Whenever I can I’ll tell you about a less expensive alternative if that is what I use. I may have a photo up of a particular item but will tell you to search from that link. Encaustic tools and materials are expensive. Enough so that many artists that would love to try encaustics simply don’t because of the cost involved. I started out with a very few tools and materials and so can you.

I still use cat food cans and sardine tins for pigment pans. Although, I have, long ago, thrown out the clothes pins and paper clamps I once used for handles. After dropping a few pans of hot wax I confiscated a batch of spring clamps from my husband’s work shop and never worry now about pre-releasing a pan of hot wax!

Right now, before we go any farther . . . Make a note to yourself, to remind (often) your spouse or partner of the health benefits of eating sardines on a regular basis! You will need the cans! OR, get a cat.

Here are a few unorthodox tools I use in my encaustic art. When I first began working in encaustics there were no encaustic tools, not that I ever knew about. After a few years along came an encaustic griddle that I absolutely had to have. If I remember correctly it was an R&F product which consisted of a one burner hot plate screwed (with four bolts and wing nuts) between a piece of wood and an aluminum plate. And it cost almost $200.00. I had to have it. I still have it, I’ve never used it. I did turn it on once to make sure it worked but I prefer my $50.00 counter top pancake griddle. JoAnn’s has a beautiful encaustic hot palette/griddle for $600.00, looks pretty much like the one burner R&F hot palette, a hot plate under a piece of aluminum. I may be mistaken, it could be way more hi-tech, I’m just going by the online photo, haven’t bought that one, not gonna.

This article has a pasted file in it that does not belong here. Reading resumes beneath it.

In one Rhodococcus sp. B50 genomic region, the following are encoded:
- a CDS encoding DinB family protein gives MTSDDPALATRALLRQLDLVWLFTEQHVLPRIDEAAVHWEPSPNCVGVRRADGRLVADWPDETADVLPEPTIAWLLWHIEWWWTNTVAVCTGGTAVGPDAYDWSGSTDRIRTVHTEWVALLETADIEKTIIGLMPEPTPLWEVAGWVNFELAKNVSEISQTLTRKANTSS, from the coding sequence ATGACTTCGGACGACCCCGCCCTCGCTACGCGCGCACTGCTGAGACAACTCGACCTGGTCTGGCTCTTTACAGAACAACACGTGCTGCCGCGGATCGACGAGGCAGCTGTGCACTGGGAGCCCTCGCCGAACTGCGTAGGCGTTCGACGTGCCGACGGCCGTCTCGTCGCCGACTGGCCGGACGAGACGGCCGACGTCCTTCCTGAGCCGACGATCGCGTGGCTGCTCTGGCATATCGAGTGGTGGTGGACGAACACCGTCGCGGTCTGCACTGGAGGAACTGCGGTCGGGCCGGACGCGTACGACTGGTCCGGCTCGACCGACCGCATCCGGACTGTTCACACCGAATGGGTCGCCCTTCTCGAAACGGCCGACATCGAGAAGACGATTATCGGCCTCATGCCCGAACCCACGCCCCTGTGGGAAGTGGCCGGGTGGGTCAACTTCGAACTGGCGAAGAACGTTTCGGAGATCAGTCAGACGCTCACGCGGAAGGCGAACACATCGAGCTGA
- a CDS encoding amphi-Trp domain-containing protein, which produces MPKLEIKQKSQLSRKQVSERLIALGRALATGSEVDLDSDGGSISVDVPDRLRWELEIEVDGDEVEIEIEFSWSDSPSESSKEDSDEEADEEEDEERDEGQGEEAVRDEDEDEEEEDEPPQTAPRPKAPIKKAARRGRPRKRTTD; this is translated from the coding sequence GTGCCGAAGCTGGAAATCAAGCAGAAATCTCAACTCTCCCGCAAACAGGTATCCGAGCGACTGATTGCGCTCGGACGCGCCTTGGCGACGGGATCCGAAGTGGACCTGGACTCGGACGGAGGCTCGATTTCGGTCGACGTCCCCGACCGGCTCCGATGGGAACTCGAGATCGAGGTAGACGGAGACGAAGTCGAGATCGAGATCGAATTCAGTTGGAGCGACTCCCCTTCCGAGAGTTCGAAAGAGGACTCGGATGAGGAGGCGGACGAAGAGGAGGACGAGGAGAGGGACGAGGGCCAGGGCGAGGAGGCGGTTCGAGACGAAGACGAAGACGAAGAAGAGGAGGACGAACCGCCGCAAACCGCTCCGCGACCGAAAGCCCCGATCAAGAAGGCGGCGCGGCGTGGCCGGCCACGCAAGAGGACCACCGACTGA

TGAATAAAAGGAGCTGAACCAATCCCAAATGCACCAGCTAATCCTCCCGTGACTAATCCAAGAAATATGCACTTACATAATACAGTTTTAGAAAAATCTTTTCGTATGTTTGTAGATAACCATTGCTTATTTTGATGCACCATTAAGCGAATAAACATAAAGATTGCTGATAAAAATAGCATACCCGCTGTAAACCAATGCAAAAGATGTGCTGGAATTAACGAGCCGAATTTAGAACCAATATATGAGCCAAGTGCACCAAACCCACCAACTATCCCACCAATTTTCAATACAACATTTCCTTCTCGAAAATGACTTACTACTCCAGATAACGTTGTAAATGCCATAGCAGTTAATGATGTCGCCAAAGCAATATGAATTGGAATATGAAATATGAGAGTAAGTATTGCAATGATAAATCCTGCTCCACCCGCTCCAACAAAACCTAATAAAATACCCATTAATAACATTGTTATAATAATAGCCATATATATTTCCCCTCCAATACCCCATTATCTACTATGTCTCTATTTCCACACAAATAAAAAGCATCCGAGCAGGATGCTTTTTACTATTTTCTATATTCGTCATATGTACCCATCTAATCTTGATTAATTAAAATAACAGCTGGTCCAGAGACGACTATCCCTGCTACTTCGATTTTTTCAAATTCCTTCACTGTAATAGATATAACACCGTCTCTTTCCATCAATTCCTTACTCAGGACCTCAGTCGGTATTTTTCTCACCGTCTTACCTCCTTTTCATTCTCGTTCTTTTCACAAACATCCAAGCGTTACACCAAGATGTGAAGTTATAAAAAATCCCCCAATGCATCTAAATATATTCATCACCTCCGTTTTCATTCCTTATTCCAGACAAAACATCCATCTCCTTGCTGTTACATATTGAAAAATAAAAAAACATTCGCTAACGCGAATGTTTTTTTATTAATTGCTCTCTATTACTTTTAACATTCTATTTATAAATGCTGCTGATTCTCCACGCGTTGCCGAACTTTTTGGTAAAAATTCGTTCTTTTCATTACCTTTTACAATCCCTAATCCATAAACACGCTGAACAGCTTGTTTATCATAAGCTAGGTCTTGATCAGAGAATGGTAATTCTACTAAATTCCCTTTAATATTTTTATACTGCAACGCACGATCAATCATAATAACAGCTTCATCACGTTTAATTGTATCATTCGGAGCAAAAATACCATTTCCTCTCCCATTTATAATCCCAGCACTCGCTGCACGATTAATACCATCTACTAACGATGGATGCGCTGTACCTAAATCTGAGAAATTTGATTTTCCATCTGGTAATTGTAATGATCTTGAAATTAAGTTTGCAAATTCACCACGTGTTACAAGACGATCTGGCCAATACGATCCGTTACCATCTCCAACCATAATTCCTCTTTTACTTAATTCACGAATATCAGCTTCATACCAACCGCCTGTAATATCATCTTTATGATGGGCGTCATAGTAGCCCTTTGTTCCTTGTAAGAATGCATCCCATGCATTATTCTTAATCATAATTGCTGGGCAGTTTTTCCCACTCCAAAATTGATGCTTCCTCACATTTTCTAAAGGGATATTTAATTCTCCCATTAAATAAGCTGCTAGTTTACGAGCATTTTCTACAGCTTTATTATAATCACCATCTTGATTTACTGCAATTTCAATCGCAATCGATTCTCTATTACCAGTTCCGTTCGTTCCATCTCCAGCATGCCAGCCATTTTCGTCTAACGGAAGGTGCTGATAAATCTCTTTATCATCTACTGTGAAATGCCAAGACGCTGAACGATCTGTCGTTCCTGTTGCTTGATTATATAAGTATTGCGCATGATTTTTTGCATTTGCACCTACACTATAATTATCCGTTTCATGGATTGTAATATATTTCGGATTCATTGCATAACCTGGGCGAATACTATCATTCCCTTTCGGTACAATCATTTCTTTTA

There is a downside to the counter top grills (as well as many of the other hot tools I use) their thermostats are unreliable, they cycle up and down. It gets too hot and turns itself off, it cools down a bit and turns itself back on, etc. I’ve had different ones over the years and it seems to be that way with every one I’ve had BUT there is a fix for that. A power regulator. In fact all the tools and griddles I use I run through one power strip plugged into the heat regulator. I first set the regulator at 200 degrees, plug the power strip into the regulator then plug my grill and tools into the power strip. There we go, a solid pulse of power, no powering up and down, and all the tools are the same temp.  Another beautiful aspect of this arrangement is . . . If you get a power strip with an on/off switch, with one click you can turn off ALL you hot tools at once. After setting paper towels on fire (twice) I will never leave my work area for any reason without first flipping that off switch.